• Dioxin: The former Monsanto Company and at least eight other chemical companies manufactured the herbicide 2,4,5-T which was widely used for decades in North America to control weeds and clear brush.  Monsanto’s began manufacturing this herbicide in 1948.  For many years, none of the companies knew that the 2,4,5-T manufacturing process resulted in the creation of trace amounts (parts per million) of the by-product dioxin.  Dioxins are a broad class of compounds commonly found in automobile exhaust, air emissions from some chemical processes, and from the burning of organic matter such as coal, leaves, and the like.  It was not until 1965 that the dioxin by-product from the 2,4,5-T manufacturing process was discovered and that a specific form of dioxin was recognized to cause a skin condition known as chloracne in some heavily exposed workers. In response, manufacturers made changes to their processes to minimize the creation of this unwanted trace by-product.  In 1965 the U.S. Government decided to use a mixture of 2,4,5-T and 2,4-D (another commonly used herbicide) as a defoliant in Vietnam and ordered all it could get from the nine manufacturers.  The former Monsanto Company ceased making 2,4,5,-T in 1969. 

    We are frankly unaware of allegations, let alone evidence, of “covering up” the dioxin issue, and dioxins certainly were not discovered in a “wide range” of products as suggested by this article.  To the contrary, once the scientific community became aware of the trace dioxin issue in 2,4,5-T, Monsanto scientists became among the leaders in publishing information and developing analytical techniques for the detection of trace amounts of dioxin by-products from chemical processes.
  • Agent Orange: From 1965 to 1969, the former Monsanto Company was one of nine wartime government contractors who were directed by the U.S. Government to manufacture Agent Orange. The government set the specifications for making Agent Orange and determined when, where and how it was used. It was only produced for, and used by, the government.  You can read more about this at and in another response on A factually accurate and easy to read discussion of the Agent Orange issue can be found at pages 6 through 9 of an article written by Judge Jack Weinstein who presided over Agent Orange litigation in the United States for 30 years.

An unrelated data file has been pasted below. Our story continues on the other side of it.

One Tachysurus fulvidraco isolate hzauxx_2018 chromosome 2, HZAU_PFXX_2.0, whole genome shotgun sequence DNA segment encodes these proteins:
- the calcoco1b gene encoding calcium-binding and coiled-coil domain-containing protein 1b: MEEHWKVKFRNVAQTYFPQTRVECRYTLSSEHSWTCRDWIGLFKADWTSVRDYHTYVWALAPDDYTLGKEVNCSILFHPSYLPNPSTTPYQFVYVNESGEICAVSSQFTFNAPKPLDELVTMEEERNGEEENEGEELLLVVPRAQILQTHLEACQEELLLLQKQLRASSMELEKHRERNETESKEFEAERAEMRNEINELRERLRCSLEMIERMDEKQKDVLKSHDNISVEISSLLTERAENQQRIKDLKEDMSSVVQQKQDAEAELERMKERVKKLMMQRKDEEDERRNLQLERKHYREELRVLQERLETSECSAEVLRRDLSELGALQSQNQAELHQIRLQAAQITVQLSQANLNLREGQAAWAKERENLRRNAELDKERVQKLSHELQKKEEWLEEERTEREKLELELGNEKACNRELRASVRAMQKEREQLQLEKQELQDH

• Petroleum-Based Fertilizer:  This term is misleading as these are not actually made from petroleum.  The former Monsanto produced nitrogen-based fertilizers. Terms tend to morph over time, especially when they are not technically accurate.  The process used to produce nitrogen-based fertilizers is conducted under conditions of high pressure and heat, which takes a lot of energy to achieve.  This may be where the term “petroleum-based fertilizer” originated if petroleum is used as an energy source.  Petroleum is not used as one of the ingredients to make nitrogen fertilizer but it may be used as an energy source to provide the heat and pressure needed to convert the atmospheric nitrogen and methane to ammonia.
  • Nitrogen fertilizers are absolutely essential to farmers. Nitrogen is one of the three most important minerals that plants need to grow, and the basis of the protein we require in our diets. To grow our conventional crops like corn, wheat, barley, fruits, and most vegetables we need to make synthetic nitrogen, as these crops do not produce their own nitrogen. Over 100 years ago, two German scientists (Haber and Bosch) found a way to turn the 80% nitrogen in the atmosphere into plant available forms, for which they received a Nobel Prize. Without synthetic fertilizers, farmers would not have been able to produce the crops above in the yields needed to feed our growing population.